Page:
Most man-made machines are based on motors for their operation. Nature, however, is both more complex and subtle, and functions much smoother and with larger flexibility. With the help of novel materials, we can let biology inspire us when constructing new devices.
Biological processes for movement have been developed through evolution over millions of years, and are thus often significantly complicated. Man-made machines, on the other hand, are definitely both more powerful and faster than many biological counterparts, but their simplicity renders them less universal. Compare, for example, a bird to an airplane: while the plane can fly longer and at higher speed, it cannot reproduce the elegance, precision and fast manoeuvring of an eagle. Or take a look at the underwater world: the fascinating way a dolphin can jump out of water is still extremely out of reach with our present engineering possibilities.
At the same time, mankind has since the beginning of civilization been able to invent and construct new technology, also without reproducing nature. One formidable example is the wheel: this type of rolling motion is very rare in nature. If we can combine the engineering and architectural spirit of humans with the inspiration of biological systems, a whole new world of technology would open up. The key here is new materials, which can replace today’s metal wheels, propellers, bars, and pistons. Natural materials are superior in terms of compactness and flexibility.
Contemporary mobility devices are based on motors. A conventional motor create a rotating movement, which is then transferred to the wheels. Another popular mode of movement is bases on propulsion, which is the basis for a jet engine. To a lesser degree, so-called linear actuators have been used in contemporary technology. These are today mainly used to adjust the controlling devices of surfaces, wings or propeller blades. However, the simplicity of actuators makes it possible for them to be fundamental in future mobility devices. A small voltage put over the material causes it to bend or to contract – very similar to an animal or human muscle.
During the last decades, materials scientists have been working on exploring electromechanically active polymer materials (EAPs), i.e. polymer materials which can shrink or bend under electrical stimulation. Polymers are basically plastics – long, chainlike molecules which are cheap and easy to synthesize in large quantities. Being noiseless, soft, flexible and light-weight, EAPs have many potential applications in the areas of noise damping, smart textiles, robotics or medicine.
Some are also biologically compatible, making it possible to develop medical devices which can help surgeons to use less invasive medicine. For example, EAP devices may help to deliver drugs in very exact amounts or into very specific locations in the body (such as tumors).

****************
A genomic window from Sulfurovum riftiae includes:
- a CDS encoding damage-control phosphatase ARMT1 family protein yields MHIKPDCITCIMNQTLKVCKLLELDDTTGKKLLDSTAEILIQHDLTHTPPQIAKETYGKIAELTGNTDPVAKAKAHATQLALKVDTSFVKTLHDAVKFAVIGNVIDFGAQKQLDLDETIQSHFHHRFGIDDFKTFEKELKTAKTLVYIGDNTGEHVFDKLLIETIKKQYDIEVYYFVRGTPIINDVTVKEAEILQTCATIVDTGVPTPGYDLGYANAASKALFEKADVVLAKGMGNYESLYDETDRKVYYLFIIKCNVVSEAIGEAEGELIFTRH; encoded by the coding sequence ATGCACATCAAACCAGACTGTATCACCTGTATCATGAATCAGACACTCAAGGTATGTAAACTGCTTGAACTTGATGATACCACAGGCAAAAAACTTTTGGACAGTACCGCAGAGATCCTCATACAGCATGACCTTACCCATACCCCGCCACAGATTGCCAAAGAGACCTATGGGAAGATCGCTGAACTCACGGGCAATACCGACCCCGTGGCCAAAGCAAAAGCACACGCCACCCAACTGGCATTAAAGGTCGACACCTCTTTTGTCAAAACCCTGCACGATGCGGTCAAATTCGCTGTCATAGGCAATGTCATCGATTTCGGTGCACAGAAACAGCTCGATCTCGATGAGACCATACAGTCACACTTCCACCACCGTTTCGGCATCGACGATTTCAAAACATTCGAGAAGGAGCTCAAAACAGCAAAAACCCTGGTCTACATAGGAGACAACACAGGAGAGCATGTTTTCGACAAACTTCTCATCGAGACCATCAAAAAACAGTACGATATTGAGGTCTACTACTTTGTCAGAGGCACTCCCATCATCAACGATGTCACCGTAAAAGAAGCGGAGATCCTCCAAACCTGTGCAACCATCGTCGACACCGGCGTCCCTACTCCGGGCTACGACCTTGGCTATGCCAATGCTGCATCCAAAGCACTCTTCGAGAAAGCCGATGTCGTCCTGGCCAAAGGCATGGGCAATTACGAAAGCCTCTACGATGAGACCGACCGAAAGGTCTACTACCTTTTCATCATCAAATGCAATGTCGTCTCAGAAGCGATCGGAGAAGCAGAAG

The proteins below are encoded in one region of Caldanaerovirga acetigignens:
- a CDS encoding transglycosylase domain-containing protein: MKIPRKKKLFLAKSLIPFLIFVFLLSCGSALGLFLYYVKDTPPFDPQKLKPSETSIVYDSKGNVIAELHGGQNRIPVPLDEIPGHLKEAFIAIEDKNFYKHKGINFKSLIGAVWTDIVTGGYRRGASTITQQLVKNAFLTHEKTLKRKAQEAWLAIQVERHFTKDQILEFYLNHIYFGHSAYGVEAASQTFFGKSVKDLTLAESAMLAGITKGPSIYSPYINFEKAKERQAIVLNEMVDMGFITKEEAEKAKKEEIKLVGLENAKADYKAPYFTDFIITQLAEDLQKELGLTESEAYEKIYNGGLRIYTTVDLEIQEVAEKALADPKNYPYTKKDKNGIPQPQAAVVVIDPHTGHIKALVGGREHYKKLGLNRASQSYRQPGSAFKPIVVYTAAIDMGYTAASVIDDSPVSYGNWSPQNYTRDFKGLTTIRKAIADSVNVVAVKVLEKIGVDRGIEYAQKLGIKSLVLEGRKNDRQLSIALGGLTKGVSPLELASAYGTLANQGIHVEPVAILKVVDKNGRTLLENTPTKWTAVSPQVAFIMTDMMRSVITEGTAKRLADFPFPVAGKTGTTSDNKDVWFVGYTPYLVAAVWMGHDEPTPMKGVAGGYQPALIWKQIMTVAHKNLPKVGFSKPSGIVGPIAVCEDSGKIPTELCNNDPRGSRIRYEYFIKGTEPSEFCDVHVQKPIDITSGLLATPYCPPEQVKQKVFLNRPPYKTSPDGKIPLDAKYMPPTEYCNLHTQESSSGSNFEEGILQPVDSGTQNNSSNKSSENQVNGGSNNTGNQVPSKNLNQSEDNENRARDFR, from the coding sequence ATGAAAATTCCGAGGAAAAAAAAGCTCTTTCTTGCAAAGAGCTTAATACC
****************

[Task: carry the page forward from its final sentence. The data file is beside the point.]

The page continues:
There is yet one more promising property of these EAP actuators: they are easily miniaturized. This is a necessary feature if one would like to build complex devices consisting of thousands of different elements moving in an organized fashion. Imagine how complicated is to develop a 0.1-mm-size motor. Although it possible to construct such an apparatus, it must be done in a complex science facility and needs a lot of engineering expertise.
The development of such an EAP-based actuator on this small scale, on the other hand, can easily be done in any chemistry lab. Moreover, it will soon be possible to fabricate micro-actuator devices in large quantities by using microfabrication techniques, making these devices accessible to everyone.
There are two main types of EAPs. First are the so-called electrostatic polymers. In order to make them actuate – i.e. to contract – they should be charged by a high voltage. As a result, opposite charges in the material will attract each other and it will shrink. Applications, such as water pumps and electrical generators, are in the near horizon for these materials: however, the high voltage used creates serious problems in medical or biological applications.
Therefore, much interest is instead directed towards ionic EAPs, which are based on ion migration when an electric field is applied over the material. These operate using under a few volts. They possess some drawbacks in terms of actuating speed and force properties, but these problems have become less severe with scientific achievements in recent years.
Several research groups are developing robust, easy-to-make, fast and strong actuator materials. Today, there are materials available which can bend more than 200 times per second, and materials which can move hundred times their own weight. We have achieved unique results by using specific fine-tuned nano-porous carbon powders as electrode materials.
There is no limit to the future applications of such artificial muscles. They can be used as prosthetics, for man- or animal-like robots, as extra limbs, or as ‘smart additions’ to existing devices. We can certainly use artificial tails, extra arms or fingers for precision or multi-tasking. Science will then provide less of an obstacle when realizing science fiction.